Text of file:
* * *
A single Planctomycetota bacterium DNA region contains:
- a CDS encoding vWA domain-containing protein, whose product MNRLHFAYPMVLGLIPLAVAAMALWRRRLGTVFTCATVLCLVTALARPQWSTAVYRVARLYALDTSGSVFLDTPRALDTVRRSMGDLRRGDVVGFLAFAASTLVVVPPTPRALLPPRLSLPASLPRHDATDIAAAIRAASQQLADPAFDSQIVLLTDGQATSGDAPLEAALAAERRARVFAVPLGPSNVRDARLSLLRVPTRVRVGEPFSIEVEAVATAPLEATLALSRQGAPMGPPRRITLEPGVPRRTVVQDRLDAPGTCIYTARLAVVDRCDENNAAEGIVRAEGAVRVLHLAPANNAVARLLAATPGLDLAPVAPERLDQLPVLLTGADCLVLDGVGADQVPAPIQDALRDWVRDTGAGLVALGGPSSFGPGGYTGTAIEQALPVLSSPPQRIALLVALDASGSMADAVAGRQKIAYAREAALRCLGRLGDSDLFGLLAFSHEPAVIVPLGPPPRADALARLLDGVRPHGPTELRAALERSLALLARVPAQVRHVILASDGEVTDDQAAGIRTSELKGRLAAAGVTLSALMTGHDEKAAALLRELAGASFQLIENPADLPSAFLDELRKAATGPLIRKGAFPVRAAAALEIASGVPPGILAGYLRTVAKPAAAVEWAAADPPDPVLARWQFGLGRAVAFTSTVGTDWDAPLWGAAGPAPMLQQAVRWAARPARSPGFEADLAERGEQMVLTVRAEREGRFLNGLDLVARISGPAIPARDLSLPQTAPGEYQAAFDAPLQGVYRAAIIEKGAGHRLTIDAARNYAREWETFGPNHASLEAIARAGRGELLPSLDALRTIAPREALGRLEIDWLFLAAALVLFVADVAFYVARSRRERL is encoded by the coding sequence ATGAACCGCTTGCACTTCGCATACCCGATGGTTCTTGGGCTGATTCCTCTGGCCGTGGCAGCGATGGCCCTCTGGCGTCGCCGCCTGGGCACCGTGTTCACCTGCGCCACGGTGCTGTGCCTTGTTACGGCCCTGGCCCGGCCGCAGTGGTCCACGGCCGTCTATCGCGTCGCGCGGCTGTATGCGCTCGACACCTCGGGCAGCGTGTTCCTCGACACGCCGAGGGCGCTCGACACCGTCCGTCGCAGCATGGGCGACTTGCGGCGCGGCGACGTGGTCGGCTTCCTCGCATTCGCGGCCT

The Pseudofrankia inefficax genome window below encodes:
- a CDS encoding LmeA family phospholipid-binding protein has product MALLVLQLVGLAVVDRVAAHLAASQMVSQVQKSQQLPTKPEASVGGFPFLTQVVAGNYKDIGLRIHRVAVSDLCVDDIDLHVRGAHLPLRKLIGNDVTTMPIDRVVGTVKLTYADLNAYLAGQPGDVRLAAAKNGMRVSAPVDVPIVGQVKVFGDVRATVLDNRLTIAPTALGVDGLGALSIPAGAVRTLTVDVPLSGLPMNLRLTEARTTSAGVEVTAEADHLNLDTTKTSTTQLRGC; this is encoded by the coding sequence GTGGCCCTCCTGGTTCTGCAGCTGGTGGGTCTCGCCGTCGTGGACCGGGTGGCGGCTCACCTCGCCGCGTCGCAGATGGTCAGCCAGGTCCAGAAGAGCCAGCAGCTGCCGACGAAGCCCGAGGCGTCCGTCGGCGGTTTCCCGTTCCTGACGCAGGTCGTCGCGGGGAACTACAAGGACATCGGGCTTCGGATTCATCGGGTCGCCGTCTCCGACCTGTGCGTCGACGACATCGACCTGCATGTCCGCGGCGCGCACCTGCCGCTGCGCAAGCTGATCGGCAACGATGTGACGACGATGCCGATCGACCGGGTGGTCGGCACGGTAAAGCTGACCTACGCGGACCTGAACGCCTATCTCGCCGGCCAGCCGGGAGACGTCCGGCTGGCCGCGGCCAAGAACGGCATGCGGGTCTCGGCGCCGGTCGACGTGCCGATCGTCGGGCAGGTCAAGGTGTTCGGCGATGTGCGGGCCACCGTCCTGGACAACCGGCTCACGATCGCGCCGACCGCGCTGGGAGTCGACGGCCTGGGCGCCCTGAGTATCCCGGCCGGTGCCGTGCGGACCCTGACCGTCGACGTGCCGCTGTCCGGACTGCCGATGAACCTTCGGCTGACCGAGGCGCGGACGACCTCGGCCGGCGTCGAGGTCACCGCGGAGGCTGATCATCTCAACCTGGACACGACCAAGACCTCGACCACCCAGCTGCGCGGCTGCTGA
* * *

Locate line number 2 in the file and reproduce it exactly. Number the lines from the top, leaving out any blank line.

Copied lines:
- a CDS encoding vWA domain-containing protein, whose product MNRLHFAYPMVLGLIPLAVAAMALWRRRLGTVFTCATVLCLVTALARPQWSTAVYRVARLYALDTSGSVFLDTPRALDTVRRSMGDLRRGDVVGFLAFAASTLVVVPPTPRALLPPRLSLPASLPRHDATDIAAAIRAASQQLADPAFDSQIVLLTDGQATSGDAPLEAALAAERRARVFAVPLGPSNVRDARLSLLRVPTRVRVGEPFSIEVEAVATAPLEATLALSRQGAPMGPPRRITLEPGVPRRTVVQDRLDAPGTCIYTARLAVVDRCDENNAAEGIVRAEGAVRVLHLAPANNAVARLLAATPGLDLAPVAPERLDQLPVLLTGADCLVLDGVGADQVPAPIQDALRDWVRDTGAGLVALGGPSSFGPGGYTGTAIEQALPVLSSPPQRIALLVALDASGSMADAVAGRQKIAYAREAALRCLGRLGDSDLFGLLAFSHEPAVIVPLGPPPRADALARLLDGVRPHGPTELRAALERSLALLARVPAQVRHVILASDGEVTDDQAAGIRTSELKGRLAAAGVTLSALMTGHDEKAAALLRELAGASFQLIENPADLPSAFLDELRKAATGPLIRKGAFPVRAAAALEIASGVPPGILAGYLRTVAKPAAAVEWAAADPPDPVLARWQFGLGRAVAFTSTVGTDWDAPLWGAAGPAPMLQQAVRWAARPARSPGFEADLAERGEQMVLTVRAEREGRFLNGLDLVARISGPAIPARDLSLPQTAPGEYQAAFDAPLQGVYRAAIIEKGAGHRLTIDAARNYAREWETFGPNHASLEAIARAGRGELLPSLDALRTIAPREALGRLEIDWLFLAAALVLFVADVAFYVARSRRERL is encoded by the coding sequence ATGAACCGCTTGCACTTCGCATACCCGATGGTTCTTGGGCTGATTCCTCTGGCCGTGGCAGCGATGGCCCTCTGGCGTCGCCGCCTGGGCACCGTGTTCACCTGCGCCACGGTGCTGTGCCTTGTTACGGCCCTGGCCCGGCCGCAGTGGTCCACGGCCGTCTATCGCGTCGCGCGGCTGTATGCGCTCGACACCTCGGGCAGCGTGTTCCTCGACACGCCGAGGGCGCTCGACACCGTCCGTCGCAGCATGGGCGACTTGCGGCGCGGCGACGTGGTCGGCTTCCTCGCATTCGCGGCCT